Elon Musk wrote an e-mail to all of his employees today to clarify the company’s recent decision to close stores. The February decision disheartened many Tesla employees and raised concerns over the company’s future. In today’s missive, Musk says that successful stores will remain open.
Additionally, successful salespeople will stay on board in some capacity. The note implies that even if such salesmen work in stores that are closed, they can retain their job:
No one who is a major contributor to demand generation will be let go. That would make no sense. However, sometimes, in a company with 45,000 people, things happen that make no sense. I will do my best to remedy issues when brought to my attention directly or through [redacted email address].
Musk says that stores with low activity are like planting seeds in bad earth: it makes no sense. People in those areas who are interested will still be able to buy Tesla from the website, of course. Anyone can buy a car from Tesla that way – and even if you go to a store, that’s your most likely end-point.
Stores that are in a location with low visitation rates (ie empty most of their opening hours) and lead to low sales will gradually be closed down. This is analogous to seeds on barren ground. There is no reasonable way to justify keeping such stores open.
All sales will be made online, but the note clarifies that this will not negate the necessity of brick and mortar stores. Musk says:
[The Tesla experience is] very different from normal expectations for buying from other carmakers and is simply meant to emphasize that ordering a Tesla is super easy and can be done in 2 minutes from your phone or laptop at Tesla.com. Ordering a Tesla is not much harder than ordering an Uber, but hardly anyone knows this! […] However, many potential Tesla owners will still want to talk to a Tesla representative in person or want a test drive from a Tesla representative. Stores also have a small number of Tesla vehicles available to drive away immediately for customers that want a car right then and there.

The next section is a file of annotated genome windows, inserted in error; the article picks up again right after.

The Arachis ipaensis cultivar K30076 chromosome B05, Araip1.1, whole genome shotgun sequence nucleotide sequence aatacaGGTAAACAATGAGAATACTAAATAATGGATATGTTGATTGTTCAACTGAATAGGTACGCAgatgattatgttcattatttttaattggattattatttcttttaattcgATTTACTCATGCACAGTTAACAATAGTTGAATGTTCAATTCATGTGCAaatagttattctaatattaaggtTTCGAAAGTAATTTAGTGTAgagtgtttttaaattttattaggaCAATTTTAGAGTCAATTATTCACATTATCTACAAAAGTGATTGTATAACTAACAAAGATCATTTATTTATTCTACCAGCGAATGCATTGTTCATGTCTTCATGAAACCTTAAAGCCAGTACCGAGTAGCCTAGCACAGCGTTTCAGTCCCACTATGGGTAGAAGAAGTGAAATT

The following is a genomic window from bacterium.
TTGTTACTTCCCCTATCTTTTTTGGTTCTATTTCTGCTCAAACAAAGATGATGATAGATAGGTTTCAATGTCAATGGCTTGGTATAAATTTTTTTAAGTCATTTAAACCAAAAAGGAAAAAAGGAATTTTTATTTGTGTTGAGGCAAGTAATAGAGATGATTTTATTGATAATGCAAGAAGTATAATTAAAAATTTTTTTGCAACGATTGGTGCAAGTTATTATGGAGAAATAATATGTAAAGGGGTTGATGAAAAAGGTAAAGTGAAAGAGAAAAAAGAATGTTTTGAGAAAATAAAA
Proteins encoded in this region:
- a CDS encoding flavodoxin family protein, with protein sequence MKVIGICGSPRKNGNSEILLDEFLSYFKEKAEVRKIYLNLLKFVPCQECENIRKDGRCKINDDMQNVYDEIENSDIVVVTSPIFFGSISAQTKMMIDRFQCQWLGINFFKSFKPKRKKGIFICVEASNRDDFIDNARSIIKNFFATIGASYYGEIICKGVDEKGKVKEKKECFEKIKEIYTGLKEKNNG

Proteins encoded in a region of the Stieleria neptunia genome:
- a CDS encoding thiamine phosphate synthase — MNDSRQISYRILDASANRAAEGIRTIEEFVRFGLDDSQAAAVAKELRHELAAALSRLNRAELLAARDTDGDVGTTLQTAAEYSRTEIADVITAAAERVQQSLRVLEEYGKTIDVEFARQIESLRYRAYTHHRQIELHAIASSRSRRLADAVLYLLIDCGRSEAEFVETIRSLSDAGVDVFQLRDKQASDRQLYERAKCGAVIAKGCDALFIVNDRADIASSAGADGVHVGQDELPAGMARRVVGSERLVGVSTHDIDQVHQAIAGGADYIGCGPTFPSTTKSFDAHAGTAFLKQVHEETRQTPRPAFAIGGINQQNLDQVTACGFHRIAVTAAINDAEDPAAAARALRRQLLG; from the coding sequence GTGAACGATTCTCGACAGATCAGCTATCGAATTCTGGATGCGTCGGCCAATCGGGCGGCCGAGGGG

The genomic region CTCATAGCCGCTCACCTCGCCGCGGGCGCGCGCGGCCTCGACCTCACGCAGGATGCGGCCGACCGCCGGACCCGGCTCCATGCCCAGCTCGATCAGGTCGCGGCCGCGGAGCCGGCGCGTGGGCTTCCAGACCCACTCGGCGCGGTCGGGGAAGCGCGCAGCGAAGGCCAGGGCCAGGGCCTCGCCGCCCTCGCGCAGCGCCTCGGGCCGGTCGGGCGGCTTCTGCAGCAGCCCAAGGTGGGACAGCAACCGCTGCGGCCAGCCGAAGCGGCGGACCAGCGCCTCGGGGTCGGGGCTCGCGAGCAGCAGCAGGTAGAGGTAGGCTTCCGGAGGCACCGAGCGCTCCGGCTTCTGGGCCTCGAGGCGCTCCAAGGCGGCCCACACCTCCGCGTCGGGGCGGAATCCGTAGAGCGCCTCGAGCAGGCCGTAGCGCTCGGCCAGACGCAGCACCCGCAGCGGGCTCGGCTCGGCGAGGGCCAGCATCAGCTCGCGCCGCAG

Tesla’s fulfillment model is still different from most car manufacturers. Companies like Chevrolet and Chrysler distribute the overwhelming majority of their vehicles to dealers, who make them immediately available to consumers. Tesla buyers must wait for their order to be fulfilled, which can occasionally take some serious time.
Musk is currently in a fight with the SEC over his behavior, which has lead some industry analysts to lose long-term faith in the CEO. His Twitter antics so concerned SEC regulators that they wanted Tesla to pre-approve anything the billionaire said publicly. Fellow CCN contributor Wayne Duggan has opined that the Model Y will “not save Tesla.”
Last modified: March 27, 2019 16:46 UTC